The radiation from I-131 is very targeted, so it mainly affects your thyroid gland, nearby tissues, and other thyroid cancer cells in your body. Most of the excess I-131 that is not absorbed by your thyroid cells is eliminated from your body through urine within a few days.


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Treatment for thyroid cancer is given on an outpatient basis at one of ARA’s imaging centers that performs nuclear medicine procedures.

You will go to the imaging center on the day of your treatment to receive a single pill of radioiodine I-131 which you take by mouth. You will then be able to go home.

As the radioiodine moves into your bloodstream and through your thyroid gland, it concentrates in thyroid gland cells throughout the body and begins destroying thyroid cancer cells.

Most people who receive radioiodine I-131 need only one dose.

You may have a few short-term side effects, including:

  • Tenderness and swelling around the thyroid
  • Swelling of the salivary glands
  • Dry mouth
  • Changes in taste
  • Dry eyes

Women should avoid becoming pregnant for 6 to 12 months after the treatment.

You will need to have follow-up visits with your healthcare provider to check your thyroid function and overall health. You may need to have yearly whole-body iodine scans and blood tests to check for any recurrence of cancer.

  • Your referring health care provider may advise you to follow a low-iodine diet for a week prior to the procedure to maximize the absorption of I-131 when you ingest it.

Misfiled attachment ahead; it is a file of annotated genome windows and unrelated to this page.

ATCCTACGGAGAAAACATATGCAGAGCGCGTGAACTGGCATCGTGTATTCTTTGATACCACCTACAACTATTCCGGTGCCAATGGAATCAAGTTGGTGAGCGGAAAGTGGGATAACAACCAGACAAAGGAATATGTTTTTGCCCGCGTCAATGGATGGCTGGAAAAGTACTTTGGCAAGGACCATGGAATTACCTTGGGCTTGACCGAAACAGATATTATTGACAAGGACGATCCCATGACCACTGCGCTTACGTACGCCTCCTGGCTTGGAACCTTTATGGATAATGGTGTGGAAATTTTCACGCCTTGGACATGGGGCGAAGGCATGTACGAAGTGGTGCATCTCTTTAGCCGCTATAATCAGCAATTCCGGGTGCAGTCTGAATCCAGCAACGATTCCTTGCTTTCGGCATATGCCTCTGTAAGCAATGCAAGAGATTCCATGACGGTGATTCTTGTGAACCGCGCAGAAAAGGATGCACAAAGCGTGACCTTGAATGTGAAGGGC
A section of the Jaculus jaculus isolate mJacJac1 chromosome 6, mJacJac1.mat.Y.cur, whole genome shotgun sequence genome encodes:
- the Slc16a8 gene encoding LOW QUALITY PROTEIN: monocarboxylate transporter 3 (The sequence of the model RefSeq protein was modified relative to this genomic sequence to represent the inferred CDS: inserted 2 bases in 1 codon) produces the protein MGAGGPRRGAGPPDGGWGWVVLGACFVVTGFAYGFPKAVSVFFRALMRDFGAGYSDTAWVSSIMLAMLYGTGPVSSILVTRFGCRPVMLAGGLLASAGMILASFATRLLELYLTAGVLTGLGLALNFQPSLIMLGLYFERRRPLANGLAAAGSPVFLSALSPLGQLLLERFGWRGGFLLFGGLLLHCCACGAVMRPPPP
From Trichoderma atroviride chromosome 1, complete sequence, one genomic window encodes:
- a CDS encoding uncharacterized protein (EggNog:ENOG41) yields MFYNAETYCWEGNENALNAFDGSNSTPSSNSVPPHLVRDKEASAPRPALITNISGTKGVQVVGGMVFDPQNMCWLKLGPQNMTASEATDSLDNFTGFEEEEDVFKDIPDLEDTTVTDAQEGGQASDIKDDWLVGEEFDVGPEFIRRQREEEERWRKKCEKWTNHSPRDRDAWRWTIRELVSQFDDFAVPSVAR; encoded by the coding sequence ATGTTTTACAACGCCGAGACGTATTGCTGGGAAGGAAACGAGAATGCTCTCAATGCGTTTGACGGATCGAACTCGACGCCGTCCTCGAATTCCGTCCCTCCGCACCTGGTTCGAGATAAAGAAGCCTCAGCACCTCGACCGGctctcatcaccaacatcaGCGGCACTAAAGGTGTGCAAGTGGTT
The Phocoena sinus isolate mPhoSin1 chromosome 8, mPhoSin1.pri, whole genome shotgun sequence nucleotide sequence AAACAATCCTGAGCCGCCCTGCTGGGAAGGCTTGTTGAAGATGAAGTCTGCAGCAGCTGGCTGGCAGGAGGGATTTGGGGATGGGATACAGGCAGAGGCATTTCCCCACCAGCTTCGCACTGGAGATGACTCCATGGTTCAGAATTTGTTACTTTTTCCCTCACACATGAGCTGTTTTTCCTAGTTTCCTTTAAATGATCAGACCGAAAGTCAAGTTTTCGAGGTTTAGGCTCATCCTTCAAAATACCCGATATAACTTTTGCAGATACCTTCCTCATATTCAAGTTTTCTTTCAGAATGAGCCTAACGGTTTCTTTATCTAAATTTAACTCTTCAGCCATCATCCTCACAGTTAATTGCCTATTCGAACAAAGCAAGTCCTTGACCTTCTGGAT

• Your healthcare provider will instruct you to stop taking anti-thyroid drugs at least three days before the procedure and stop taking thyroid hormone replacement medication five to seven days before the procedure. The purpose of this is to raise your thyroid stimulating hormone (TSH) levels so that your thyroid tissue and cancer cells will take up more of the I-131. Alternatively, you may need injections of synthetic TSH (Thyrogen). If you receive an injection, you will not have to stop taking your medication.
  • You should not eat or drink 2 to 4 hours before and 1 hour after taking I-131.
  • If you are a biological female of childbearing age, a serum pregnancy test MUST be done within 7 days before administration of the I-131 dose.
  • If you are breastfeeding a child, you will need to stop immediately after taking I-131 and you will not be able to resume breastfeeding this child. You will be able to breastfeed any children you may have in the future.


  • It is a simple and effective treatment that can be done on an outpatient basis.